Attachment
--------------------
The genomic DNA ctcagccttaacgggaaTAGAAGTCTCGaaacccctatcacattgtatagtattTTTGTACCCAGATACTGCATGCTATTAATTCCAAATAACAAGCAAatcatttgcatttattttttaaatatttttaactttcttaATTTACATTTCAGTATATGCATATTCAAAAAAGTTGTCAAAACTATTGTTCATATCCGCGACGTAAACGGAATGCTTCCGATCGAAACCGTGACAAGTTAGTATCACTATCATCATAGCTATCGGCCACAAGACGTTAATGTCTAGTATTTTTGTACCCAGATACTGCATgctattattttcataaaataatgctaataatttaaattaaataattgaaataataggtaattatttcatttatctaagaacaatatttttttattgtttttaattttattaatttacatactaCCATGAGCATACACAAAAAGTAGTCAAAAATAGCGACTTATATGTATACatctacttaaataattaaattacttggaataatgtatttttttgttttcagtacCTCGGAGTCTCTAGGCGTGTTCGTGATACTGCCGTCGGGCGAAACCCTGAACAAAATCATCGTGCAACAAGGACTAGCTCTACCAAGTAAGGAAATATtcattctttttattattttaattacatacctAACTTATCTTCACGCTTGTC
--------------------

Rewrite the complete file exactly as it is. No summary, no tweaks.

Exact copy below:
The genomic DNA ctcagccttaacgggaaTAGAAGTCTCGaaacccctatcacattgtatagtattTTTGTACCCAGATACTGCATGCTATTAATTCCAAATAACAAGCAAatcatttgcatttattttttaaatatttttaactttcttaATTTACATTTCAGTATATGCATATTCAAAAAAGTTGTCAAAACTATTGTTCATATCCGCGACGTAAACGGAATGCTTCCGATCGAAACCGTGACAAGTTAGTATCACTATCATCATAGCTATCGGCCACAAGACGTTAATGTCTAGTATTTTTGTACCCAGATACTGCATgctattattttcataaaataatgctaataatttaaattaaataattgaaataataggtaattatttcatttatctaagaacaatatttttttattgtttttaattttattaatttacatactaCCATGAGCATACACAAAAAGTAGTCAAAAATAGCGACTTATATGTATACatctacttaaataattaaattacttggaataatgtatttttttgttttcagtacCTCGGAGTCTCTAGGCGTGTTCGTGATACTGCCGTCGGGCGAAACCCTGAACAAAATCATCGTGCAACAAGGACTAGCTCTACCAAGTAAGGAAATATtcattctttttattattttaattacatacctAACTTATCTTCACGCTTGTC